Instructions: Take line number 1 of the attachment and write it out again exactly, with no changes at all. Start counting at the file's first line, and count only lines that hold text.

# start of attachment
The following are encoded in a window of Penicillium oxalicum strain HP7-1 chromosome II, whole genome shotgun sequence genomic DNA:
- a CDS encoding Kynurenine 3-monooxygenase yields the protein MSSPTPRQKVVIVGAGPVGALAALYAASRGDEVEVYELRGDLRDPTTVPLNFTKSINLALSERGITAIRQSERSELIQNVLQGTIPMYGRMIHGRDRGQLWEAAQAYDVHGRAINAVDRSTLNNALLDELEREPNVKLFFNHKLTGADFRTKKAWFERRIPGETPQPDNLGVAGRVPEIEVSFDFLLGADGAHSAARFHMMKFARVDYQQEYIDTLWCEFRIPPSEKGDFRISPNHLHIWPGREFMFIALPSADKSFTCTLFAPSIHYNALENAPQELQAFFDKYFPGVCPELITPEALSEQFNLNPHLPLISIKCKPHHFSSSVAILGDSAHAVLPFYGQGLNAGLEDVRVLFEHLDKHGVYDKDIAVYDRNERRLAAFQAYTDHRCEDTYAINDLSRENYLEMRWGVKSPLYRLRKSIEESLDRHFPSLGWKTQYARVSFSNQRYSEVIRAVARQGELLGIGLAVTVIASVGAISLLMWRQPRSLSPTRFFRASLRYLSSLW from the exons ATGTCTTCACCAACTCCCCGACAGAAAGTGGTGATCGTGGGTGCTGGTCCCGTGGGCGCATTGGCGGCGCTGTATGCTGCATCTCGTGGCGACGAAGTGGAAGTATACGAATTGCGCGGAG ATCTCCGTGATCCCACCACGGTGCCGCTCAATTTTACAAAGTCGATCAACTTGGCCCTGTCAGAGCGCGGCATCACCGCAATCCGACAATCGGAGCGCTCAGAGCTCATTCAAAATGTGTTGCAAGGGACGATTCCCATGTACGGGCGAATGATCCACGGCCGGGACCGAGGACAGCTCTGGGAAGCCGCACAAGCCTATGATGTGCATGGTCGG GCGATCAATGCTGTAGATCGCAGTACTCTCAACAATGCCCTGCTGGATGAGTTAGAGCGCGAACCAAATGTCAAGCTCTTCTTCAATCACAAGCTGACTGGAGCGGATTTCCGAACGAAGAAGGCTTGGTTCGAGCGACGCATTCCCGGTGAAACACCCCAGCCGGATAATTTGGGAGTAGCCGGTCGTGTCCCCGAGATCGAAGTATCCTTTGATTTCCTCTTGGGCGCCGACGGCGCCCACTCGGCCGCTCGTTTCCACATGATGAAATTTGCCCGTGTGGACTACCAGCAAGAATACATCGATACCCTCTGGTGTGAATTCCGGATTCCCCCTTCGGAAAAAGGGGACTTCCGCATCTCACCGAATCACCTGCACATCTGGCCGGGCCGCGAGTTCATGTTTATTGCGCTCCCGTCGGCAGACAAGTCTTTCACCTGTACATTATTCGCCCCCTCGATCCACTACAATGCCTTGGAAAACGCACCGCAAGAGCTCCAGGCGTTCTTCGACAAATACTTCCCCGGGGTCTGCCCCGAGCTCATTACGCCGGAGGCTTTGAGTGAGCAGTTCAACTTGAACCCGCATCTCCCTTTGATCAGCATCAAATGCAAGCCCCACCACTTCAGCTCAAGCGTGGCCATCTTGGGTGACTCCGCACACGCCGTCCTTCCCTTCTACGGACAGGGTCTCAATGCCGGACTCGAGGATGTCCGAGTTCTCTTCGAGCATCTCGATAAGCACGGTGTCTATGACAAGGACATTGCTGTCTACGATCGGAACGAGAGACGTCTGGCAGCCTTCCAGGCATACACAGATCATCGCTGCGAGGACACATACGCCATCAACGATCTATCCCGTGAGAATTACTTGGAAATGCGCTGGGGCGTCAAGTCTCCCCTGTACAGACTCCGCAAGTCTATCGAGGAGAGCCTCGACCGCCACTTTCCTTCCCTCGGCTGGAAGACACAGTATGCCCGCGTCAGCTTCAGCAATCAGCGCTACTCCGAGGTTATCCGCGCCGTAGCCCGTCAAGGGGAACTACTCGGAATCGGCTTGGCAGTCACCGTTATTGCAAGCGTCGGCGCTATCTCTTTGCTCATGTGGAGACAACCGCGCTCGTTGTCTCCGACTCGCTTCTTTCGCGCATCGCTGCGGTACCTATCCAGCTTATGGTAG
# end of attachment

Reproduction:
The following are encoded in a window of Penicillium oxalicum strain HP7-1 chromosome II, whole genome shotgun sequence genomic DNA: